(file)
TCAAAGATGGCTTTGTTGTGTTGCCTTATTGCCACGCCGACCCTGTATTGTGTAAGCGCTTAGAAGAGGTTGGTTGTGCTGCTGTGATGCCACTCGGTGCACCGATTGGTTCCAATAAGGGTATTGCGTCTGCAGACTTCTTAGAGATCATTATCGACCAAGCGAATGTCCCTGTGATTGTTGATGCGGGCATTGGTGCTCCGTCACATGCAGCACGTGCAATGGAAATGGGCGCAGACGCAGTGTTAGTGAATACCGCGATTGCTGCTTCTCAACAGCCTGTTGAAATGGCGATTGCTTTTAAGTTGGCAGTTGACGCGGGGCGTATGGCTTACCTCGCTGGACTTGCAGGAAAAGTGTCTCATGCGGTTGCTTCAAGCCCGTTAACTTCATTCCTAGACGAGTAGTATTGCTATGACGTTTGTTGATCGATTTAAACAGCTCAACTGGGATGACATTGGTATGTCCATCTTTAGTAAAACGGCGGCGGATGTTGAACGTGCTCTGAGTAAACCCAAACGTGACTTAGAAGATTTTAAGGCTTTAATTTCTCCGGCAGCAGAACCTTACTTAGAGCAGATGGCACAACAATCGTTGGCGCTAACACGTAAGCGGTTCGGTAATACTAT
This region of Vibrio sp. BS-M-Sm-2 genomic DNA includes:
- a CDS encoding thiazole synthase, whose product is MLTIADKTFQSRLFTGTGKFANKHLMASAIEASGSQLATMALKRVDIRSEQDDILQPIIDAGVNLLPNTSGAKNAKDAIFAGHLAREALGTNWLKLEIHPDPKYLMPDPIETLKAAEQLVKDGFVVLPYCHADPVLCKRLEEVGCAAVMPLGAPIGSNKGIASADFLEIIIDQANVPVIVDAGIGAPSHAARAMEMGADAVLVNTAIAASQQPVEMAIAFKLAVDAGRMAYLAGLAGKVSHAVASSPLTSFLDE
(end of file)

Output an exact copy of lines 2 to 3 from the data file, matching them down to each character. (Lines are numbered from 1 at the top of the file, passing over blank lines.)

This region of Vibrio sp. BS-M-Sm-2 genomic DNA includes:
- a CDS encoding thiazole synthase, whose product is MLTIADKTFQSRLFTGTGKFANKHLMASAIEASGSQLATMALKRVDIRSEQDDILQPIIDAGVNLLPNTSGAKNAKDAIFAGHLAREALGTNWLKLEIHPDPKYLMPDPIETLKAAEQLVKDGFVVLPYCHADPVLCKRLEEVGCAAVMPLGAPIGSNKGIASADFLEIIIDQANVPVIVDAGIGAPSHAARAMEMGADAVLVNTAIAASQQPVEMAIAFKLAVDAGRMAYLAGLAGKVSHAVASSPLTSFLDE